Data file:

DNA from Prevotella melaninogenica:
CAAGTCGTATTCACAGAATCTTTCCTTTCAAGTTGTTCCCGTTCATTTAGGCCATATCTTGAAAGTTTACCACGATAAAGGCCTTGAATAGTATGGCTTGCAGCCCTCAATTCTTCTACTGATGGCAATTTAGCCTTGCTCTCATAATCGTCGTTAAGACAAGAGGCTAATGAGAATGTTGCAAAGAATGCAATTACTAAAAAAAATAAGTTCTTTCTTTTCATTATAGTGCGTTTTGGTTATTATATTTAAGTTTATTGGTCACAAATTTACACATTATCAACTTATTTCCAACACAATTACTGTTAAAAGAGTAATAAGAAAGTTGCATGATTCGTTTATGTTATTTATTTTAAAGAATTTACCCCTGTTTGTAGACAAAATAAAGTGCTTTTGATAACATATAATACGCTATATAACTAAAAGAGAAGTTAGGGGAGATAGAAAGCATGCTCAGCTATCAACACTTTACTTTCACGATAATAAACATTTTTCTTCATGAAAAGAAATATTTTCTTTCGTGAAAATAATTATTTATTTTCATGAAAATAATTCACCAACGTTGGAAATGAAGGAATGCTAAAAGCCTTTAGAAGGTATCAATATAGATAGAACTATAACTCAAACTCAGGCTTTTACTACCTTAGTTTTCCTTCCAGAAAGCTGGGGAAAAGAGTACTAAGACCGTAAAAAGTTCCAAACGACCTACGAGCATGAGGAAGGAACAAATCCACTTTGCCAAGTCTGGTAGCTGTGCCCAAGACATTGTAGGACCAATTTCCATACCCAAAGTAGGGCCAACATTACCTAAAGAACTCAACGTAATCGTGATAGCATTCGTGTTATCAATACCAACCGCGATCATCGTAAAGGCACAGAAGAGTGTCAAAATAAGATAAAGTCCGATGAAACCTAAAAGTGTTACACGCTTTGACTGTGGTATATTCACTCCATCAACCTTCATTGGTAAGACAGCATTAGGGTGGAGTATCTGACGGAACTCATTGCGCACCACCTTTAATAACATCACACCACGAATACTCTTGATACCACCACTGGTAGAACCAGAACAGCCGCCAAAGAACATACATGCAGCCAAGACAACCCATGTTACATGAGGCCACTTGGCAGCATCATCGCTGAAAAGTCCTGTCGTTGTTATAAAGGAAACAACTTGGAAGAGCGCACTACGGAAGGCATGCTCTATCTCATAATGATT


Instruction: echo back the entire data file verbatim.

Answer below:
DNA from Prevotella melaninogenica:
CAAGTCGTATTCACAGAATCTTTCCTTTCAAGTTGTTCCCGTTCATTTAGGCCATATCTTGAAAGTTTACCACGATAAAGGCCTTGAATAGTATGGCTTGCAGCCCTCAATTCTTCTACTGATGGCAATTTAGCCTTGCTCTCATAATCGTCGTTAAGACAAGAGGCTAATGAGAATGTTGCAAAGAATGCAATTACTAAAAAAAATAAGTTCTTTCTTTTCATTATAGTGCGTTTTGGTTATTATATTTAAGTTTATTGGTCACAAATTTACACATTATCAACTTATTTCCAACACAATTACTGTTAAAAGAGTAATAAGAAAGTTGCATGATTCGTTTATGTTATTTATTTTAAAGAATTTACCCCTGTTTGTAGACAAAATAAAGTGCTTTTGATAACATATAATACGCTATATAACTAAAAGAGAAGTTAGGGGAGATAGAAAGCATGCTCAGCTATCAACACTTTACTTTCACGATAATAAACATTTTTCTTCATGAAAAGAAATATTTTCTTTCGTGAAAATAATTATTTATTTTCATGAAAATAATTCACCAACGTTGGAAATGAAGGAATGCTAAAAGCCTTTAGAAGGTATCAATATAGATAGAACTATAACTCAAACTCAGGCTTTTACTACCTTAGTTTTCCTTCCAGAAAGCTGGGGAAAAGAGTACTAAGACCGTAAAAAGTTCCAAACGACCTACGAGCATGAGGAAGGAACAAATCCACTTTGCCAAGTCTGGTAGCTGTGCCCAAGACATTGTAGGACCAATTTCCATACCCAAAGTAGGGCCAACATTACCTAAAGAACTCAACGTAATCGTGATAGCATTCGTGTTATCAATACCAACCGCGATCATCGTAAAGGCACAGAAGAGTGTCAAAATAAGATAAAGTCCGATGAAACCTAAAAGTGTTACACGCTTTGACTGTGGTATATTCACTCCATCAACCTTCATTGGTAAGACAGCATTAGGGTGGAGTATCTGACGGAACTCATTGCGCACCACCTTTAATAACATCACACCACGAATACTCTTGATACCACCACTGGTAGAACCAGAACAGCCGCCAAAGAACATACATGCAGCCAAGACAACCCATGTTACATGAGGCCACTTGGCAGCATCATCGCTGAAAAGTCCTGTCGTTGTTATAAAGGAAACAACTTGGAAGAGCGCACTACGGAAGGCATGCTCTATCTCATAATGATT